The Okanogan-Wenatchee NF hosted the most recent climate change workshop for the North Cascadia Adaptation Partnership (NCAP) on February 23, 2011 in Wenatchee. NCAP is a Forest Service (FS) and National Park Service (NPS) collaboration on climate change adaptation. NCAP is also a science/management partnership which includes the Mt. Baker Snoqualmie NF, the North Cascades National Park complex, the Okanogan-Wenatchee NF, and Mt. Rainier National Park; an area encompassing roughly six million acres. The primary science providers for the partnership are the Climate Impacts Group from the University of Washington and the USFS Pacific Northwest Research Station.
I attended the one day workshop in Wenatchee and wanted to share with you some of the key points I learned about climate change and affects on area ecosystems.
The science of climate change is based on THOUSANDS of peer-reviewed papers which show or point to a warming world. In the last fifty years most of the climate change affects can be attributed to human activity and in the Pacific Northwest 35-60% of observed hydrologic trends from 1950-1999 are a consequence of human caused global warming.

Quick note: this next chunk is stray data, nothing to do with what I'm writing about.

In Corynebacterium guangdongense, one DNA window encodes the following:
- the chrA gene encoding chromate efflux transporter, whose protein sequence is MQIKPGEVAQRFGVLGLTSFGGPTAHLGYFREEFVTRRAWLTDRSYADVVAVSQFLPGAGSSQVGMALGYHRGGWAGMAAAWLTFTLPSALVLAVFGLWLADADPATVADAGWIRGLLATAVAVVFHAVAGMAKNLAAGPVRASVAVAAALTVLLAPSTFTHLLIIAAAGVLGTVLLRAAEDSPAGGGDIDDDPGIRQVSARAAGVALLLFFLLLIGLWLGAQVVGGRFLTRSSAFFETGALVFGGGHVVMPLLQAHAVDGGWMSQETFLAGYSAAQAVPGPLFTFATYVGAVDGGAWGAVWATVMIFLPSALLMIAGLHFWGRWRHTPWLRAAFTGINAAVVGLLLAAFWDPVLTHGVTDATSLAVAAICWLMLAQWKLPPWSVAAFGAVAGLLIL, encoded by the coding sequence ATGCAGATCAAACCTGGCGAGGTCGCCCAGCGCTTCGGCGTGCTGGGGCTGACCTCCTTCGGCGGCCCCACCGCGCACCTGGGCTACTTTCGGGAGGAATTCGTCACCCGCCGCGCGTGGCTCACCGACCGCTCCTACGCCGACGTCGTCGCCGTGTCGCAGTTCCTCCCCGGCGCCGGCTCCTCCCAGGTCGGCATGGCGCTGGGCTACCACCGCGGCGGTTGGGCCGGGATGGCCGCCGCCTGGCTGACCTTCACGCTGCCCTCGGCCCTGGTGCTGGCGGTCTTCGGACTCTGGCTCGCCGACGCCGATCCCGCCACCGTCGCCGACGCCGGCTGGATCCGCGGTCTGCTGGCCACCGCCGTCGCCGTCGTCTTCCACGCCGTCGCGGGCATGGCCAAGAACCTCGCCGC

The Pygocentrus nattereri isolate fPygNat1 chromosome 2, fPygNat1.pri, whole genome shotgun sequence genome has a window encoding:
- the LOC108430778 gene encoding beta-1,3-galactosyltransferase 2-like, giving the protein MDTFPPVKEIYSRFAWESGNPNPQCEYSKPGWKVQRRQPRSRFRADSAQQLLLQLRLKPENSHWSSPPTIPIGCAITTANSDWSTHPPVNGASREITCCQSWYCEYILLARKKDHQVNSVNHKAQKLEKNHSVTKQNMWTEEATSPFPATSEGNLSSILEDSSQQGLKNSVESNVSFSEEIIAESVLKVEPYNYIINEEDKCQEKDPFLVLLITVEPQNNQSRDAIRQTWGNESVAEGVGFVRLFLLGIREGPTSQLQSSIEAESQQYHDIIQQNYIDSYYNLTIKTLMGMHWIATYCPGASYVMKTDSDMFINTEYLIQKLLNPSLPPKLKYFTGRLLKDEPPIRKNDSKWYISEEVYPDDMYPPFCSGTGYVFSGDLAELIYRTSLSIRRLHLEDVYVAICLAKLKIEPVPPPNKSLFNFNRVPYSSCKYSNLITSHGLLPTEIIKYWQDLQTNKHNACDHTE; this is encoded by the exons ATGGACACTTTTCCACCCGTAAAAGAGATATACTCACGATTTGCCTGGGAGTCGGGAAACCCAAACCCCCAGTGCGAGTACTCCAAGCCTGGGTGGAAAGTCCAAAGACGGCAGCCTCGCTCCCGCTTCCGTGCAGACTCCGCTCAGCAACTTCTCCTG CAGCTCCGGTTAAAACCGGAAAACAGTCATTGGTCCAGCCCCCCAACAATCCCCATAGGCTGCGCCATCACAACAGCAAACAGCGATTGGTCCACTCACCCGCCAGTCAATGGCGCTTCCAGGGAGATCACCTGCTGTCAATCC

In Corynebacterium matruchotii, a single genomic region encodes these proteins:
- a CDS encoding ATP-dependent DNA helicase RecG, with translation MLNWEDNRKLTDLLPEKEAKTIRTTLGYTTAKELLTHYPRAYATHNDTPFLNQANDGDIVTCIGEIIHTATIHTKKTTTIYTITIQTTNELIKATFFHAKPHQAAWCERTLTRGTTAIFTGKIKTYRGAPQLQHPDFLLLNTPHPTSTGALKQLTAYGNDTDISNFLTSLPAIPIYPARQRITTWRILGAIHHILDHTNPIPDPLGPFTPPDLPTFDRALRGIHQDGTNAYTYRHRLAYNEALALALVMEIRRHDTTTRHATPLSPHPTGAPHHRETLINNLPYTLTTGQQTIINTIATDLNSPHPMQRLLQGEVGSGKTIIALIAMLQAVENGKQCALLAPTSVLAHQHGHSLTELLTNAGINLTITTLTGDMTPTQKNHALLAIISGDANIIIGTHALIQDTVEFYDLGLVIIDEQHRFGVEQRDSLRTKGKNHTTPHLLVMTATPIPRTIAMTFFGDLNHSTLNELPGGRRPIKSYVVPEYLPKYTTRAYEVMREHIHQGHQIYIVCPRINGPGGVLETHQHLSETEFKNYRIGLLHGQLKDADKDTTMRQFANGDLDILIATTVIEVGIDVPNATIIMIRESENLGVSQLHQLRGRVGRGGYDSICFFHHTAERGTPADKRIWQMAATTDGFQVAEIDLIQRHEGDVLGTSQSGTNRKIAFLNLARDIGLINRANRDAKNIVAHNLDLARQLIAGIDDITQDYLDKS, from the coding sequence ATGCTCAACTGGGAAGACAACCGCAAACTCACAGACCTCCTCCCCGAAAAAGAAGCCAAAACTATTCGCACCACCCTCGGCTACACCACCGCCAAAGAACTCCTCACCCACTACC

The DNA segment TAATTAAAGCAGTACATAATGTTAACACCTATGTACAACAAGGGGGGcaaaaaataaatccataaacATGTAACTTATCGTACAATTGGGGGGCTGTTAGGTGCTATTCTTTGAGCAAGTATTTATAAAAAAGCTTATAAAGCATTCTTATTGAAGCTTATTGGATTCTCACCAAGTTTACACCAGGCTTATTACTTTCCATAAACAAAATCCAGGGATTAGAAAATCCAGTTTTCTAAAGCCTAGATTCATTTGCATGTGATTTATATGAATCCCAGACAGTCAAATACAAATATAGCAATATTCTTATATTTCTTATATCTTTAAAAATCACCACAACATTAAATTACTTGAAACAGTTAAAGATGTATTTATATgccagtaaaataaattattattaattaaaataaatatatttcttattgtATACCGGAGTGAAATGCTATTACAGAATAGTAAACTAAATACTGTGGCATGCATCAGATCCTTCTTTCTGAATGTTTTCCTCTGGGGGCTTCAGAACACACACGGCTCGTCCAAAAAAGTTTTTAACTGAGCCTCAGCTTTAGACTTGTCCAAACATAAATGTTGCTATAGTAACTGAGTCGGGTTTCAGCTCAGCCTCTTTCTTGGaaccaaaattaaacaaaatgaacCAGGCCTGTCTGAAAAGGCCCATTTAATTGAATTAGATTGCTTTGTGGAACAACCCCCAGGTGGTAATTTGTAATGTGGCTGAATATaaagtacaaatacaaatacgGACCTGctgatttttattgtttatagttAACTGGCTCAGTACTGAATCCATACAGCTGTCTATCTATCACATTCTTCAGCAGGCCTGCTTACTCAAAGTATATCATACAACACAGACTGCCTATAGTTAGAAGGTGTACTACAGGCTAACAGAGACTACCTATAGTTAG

The Whitebark Pine was identified in a 2008 climate change workshop as a key forest species of concern. The NCAP is looking at Whitebark Pine habitat and wants to make sure it is in the best possible shape for future climate change; this is part of the science-management collaboration talked about during the workshop. Whitebark Pine is important because the seeds are a key food source for Grizzly Bears in the North Cascades ecosystem.
Mountain Pine Beetle which over-winter in the cambium layer of many coniferous tree species of the Pacific Northwest are very sensitive to climate effects. Very cold winters can kill the larvae of the beetle which would normally emerge in the spring to feed on their hosts. The Rocky Mountains used to be a “cold barrier” preventing the Mountain Pine Beetle from crossing over to the West, this is no longer the case. The warming climate favors more frequent and larger outbreaks of beetle infestations in our Western forests.